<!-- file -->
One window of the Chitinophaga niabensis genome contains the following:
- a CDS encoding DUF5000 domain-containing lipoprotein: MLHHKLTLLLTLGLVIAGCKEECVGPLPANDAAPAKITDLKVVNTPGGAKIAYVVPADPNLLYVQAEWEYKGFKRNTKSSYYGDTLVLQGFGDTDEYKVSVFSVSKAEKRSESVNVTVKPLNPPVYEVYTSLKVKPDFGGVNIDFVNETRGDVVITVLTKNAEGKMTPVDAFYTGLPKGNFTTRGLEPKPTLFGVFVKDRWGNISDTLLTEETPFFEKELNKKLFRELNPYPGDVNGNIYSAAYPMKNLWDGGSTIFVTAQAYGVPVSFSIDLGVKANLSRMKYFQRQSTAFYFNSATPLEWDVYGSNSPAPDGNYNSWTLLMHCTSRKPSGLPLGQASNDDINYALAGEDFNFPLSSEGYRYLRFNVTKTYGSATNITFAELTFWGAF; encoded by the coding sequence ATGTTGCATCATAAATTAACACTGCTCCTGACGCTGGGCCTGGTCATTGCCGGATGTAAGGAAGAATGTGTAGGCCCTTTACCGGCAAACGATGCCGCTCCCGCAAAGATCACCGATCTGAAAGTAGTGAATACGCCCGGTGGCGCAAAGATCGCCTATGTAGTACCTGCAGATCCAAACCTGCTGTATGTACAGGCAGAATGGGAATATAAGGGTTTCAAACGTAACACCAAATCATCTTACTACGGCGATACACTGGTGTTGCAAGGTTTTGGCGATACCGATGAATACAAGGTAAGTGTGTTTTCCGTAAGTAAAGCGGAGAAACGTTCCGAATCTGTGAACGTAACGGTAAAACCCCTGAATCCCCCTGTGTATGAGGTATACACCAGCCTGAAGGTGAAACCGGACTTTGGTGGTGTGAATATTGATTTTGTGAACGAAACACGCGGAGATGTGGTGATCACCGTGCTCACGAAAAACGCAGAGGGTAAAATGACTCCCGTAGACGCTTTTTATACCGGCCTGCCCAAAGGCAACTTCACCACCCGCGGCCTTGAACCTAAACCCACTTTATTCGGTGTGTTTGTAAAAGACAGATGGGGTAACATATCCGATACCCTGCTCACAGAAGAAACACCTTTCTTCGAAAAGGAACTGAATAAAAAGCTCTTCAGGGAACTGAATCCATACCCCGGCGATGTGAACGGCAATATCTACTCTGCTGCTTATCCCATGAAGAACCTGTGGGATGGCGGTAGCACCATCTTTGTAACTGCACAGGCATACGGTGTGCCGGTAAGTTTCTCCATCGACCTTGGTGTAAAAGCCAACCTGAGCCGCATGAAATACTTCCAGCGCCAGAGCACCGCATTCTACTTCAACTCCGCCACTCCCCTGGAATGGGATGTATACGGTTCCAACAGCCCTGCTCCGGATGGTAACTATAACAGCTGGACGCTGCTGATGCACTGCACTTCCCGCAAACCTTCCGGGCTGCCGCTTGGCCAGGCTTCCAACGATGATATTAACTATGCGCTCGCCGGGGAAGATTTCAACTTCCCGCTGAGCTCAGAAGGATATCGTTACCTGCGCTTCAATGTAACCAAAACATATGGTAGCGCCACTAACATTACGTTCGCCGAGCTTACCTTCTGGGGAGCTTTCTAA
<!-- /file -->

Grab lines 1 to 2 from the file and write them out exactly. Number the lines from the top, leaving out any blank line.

One window of the Chitinophaga niabensis genome contains the following:
- a CDS encoding DUF5000 domain-containing lipoprotein: MLHHKLTLLLTLGLVIAGCKEECVGPLPANDAAPAKITDLKVVNTPGGAKIAYVVPADPNLLYVQAEWEYKGFKRNTKSSYYGDTLVLQGFGDTDEYKVSVFSVSKAEKRSESVNVTVKPLNPPVYEVYTSLKVKPDFGGVNIDFVNETRGDVVITVLTKNAEGKMTPVDAFYTGLPKGNFTTRGLEPKPTLFGVFVKDRWGNISDTLLTEETPFFEKELNKKLFRELNPYPGDVNGNIYSAAYPMKNLWDGGSTIFVTAQAYGVPVSFSIDLGVKANLSRMKYFQRQSTAFYFNSATPLEWDVYGSNSPAPDGNYNSWTLLMHCTSRKPSGLPLGQASNDDINYALAGEDFNFPLSSEGYRYLRFNVTKTYGSATNITFAELTFWGAF; encoded by the coding sequence ATGTTGCATCATAAATTAACACTGCTCCTGACGCTGGGCCTGGTCATTGCCGGATGTAAGGAAGAATGTGTAGGCCCTTTACCGGCAAACGATGCCGCTCCCGCAAAGATCACCGATCTGAAAGTAGTGAATACGCCCGGTGGCGCAAAGATCGCCTATGTAGTACCTGCAGATCCAAACCTGCTGTATGTACAGGCAGAATGGGAATATAAGGGTTTCAAACGTAACACCAAATCATCTTACTACGGCGATACACTGGTGTTGCAAGGTTTTGGCGATACCGATGAATACAAGGTAAGTGTGTTTTCCGTAAGTAAAGCGGAGAAACGTTCCGAATCTGTGAACGTAACGGTAAAACCCCTGAATCCCCCTGTGTATGAGGTATACACCAGCCTGAAGGTGAAACCGGACTTTGGTGGTGTGAATATTGATTTTGTGAACGAAACACGCGGAGATGTGGTGATCACCGTGCTCACGAAAAACGCAGAGGGTAAAATGACTCCCGTAGACGCTTTTTATACCGGCCTGCCCAAAGGCAACTTCACCACCCGCGGCCTTGAACCTAAACCCACTTTATTCGGTGTGTTTGTAAAAGACAGATGGGGTAACATATCCGATACCCTGCTCACAGAAGAAACACCTTTCTTCGAAAAGGAACTGAATAAAAAGCTCTTCAGGGAACTGAATCCATACCCCGGCGATGTGAACGGCAATATCTACTCTGCTGCTTATCCCATGAAGAACCTGTGGGATGGCGGTAGCACCATCTTTGTAACTGCACAGGCATACGGTGTGCCGGTAAGTTTCTCCATCGACCTTGGTGTAAAAGCCAACCTGAGCCGCATGAAATACTTCCAGCGCCAGAGCACCGCATTCTACTTCAACTCCGCCACTCCCCTGGAATGGGATGTATACGGTTCCAACAGCCCTGCTCCGGATGGTAACTATAACAGCTGGACGCTGCTGATGCACTGCACTTCCCGCAAACCTTCCGGGCTGCCGCTTGGCCAGGCTTCCAACGATGATATTAACTATGCGCTCGCCGGGGAAGATTTCAACTTCCCGCTGAGCTCAGAAGGATATCGTTACCTGCGCTTCAATGTAACCAAAACATATGGTAGCGCCACTAACATTACGTTCGCCGAGCTTACCTTCTGGGGAGCTTTCTAA